• I wouldn’t say that I’m necessarily more forgiving of the flaws of an indie game over a AAA game. I will say, however, that I’m more tolerant of flaws in a game that has lots of originality and ambition. And the go-to source for originality and ambition these days is mostly in the indie scene.   

        • duwease says:

           Yeah, that’s basically what I was trying to say (albeit poorly).. they’re the only source for certain avenues of gameplay, so I forgive the rough edges that come with the risk and small budget of making those seemingly unpopular avenues possible.

      • The_Misanthrope says:

         Good fortune with your project, @duwease:disqus !

  8. I’ve had that peanut butter and banana creme square doughnut. It was definitely a bit heavy for me, and I love me some peanut butter and bananas (also, I barely picked up the banana flavor at all). The thing should be required to be served alongside a cold glass of milk and a second person to split it with.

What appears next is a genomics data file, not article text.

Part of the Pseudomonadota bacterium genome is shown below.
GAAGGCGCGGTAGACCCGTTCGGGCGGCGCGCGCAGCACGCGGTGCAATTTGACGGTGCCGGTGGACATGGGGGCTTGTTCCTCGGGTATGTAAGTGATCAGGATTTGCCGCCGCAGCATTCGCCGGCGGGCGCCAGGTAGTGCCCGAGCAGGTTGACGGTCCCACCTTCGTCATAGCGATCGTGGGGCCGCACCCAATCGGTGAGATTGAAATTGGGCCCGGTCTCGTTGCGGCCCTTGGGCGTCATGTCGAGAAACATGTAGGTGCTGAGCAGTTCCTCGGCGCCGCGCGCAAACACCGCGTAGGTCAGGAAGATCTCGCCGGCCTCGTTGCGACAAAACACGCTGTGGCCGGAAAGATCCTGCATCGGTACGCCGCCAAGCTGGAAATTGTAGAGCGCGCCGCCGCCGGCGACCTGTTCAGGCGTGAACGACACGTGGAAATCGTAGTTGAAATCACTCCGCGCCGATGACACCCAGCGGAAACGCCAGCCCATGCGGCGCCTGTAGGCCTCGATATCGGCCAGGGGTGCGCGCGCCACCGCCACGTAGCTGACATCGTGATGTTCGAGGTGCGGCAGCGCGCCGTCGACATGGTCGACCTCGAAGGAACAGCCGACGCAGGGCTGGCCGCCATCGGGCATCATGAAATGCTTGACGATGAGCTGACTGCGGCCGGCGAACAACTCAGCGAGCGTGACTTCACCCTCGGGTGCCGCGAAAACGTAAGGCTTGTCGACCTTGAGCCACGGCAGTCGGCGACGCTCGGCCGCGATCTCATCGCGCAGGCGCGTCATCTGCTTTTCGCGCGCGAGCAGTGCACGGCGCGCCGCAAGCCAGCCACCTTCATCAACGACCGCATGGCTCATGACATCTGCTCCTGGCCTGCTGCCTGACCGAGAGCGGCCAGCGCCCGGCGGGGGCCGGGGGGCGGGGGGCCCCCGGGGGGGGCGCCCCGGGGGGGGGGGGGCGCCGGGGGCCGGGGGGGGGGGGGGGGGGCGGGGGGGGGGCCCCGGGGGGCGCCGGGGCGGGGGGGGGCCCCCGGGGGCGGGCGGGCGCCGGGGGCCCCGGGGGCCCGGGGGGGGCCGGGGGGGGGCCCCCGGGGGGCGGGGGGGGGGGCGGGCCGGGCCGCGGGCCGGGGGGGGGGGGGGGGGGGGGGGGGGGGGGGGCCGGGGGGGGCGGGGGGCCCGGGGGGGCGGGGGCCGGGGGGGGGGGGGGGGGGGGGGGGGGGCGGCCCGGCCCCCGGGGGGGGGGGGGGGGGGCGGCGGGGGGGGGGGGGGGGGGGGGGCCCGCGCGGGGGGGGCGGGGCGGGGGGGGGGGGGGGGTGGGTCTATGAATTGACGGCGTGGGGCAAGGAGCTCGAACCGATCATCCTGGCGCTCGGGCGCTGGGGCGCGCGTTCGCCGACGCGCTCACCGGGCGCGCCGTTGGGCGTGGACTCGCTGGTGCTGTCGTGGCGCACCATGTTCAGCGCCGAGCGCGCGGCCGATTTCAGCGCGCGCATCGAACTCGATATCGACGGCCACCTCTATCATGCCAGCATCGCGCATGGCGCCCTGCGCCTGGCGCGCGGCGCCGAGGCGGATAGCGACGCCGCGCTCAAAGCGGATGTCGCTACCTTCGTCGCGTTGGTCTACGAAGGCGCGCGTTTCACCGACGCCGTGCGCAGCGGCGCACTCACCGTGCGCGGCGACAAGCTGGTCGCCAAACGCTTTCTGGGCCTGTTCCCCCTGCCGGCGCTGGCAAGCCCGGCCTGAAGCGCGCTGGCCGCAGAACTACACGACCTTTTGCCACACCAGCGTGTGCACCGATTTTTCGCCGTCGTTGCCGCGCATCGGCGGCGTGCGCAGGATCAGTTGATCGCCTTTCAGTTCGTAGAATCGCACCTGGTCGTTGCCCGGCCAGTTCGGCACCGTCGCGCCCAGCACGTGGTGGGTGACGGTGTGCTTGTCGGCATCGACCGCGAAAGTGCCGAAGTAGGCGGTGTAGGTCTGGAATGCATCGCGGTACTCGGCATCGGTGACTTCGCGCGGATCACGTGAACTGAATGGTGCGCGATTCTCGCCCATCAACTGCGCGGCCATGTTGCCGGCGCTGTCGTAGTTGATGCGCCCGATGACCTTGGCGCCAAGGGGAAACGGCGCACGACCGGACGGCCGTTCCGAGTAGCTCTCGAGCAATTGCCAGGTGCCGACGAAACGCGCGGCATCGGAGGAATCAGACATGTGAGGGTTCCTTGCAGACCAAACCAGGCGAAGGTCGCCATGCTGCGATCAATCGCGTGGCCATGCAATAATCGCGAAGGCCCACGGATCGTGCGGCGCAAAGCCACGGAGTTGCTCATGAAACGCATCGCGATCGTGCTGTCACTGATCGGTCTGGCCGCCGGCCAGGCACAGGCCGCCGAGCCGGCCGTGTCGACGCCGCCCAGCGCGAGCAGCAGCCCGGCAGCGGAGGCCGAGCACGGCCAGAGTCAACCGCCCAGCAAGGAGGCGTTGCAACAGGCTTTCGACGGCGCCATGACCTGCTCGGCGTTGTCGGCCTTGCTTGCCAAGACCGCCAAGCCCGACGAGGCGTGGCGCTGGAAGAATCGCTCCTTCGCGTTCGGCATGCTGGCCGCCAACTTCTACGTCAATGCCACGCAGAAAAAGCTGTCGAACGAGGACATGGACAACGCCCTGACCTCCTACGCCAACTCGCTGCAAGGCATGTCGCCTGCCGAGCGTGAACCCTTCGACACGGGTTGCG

There was an orange creme doughnut that blew my mind at Voodoo Doughnuts in Portland, OR. The combination of cool fresh citrus with fluffy hot sugar cleared my conscious of the bacon maple eclair that preceded it (also delicious, though unsurprisingly).

    • Girard says:

      The peanut banana doughnut sounds SOOO GOOOOOD but also looks like a head-sized brick of dough that would give me a tummyache like the one I get when I’m all overzealous and make myself two peanut butter and banana sandwiches…

      • Flying_Turtle says:

        Those things looked like what I imagine doughnuts would have (and maybe did, for all I know) looked like on The Flintstones.

    • Enkidum says:

      Bananas are fine, but any product that is supposed to taste of bananas? Ugh.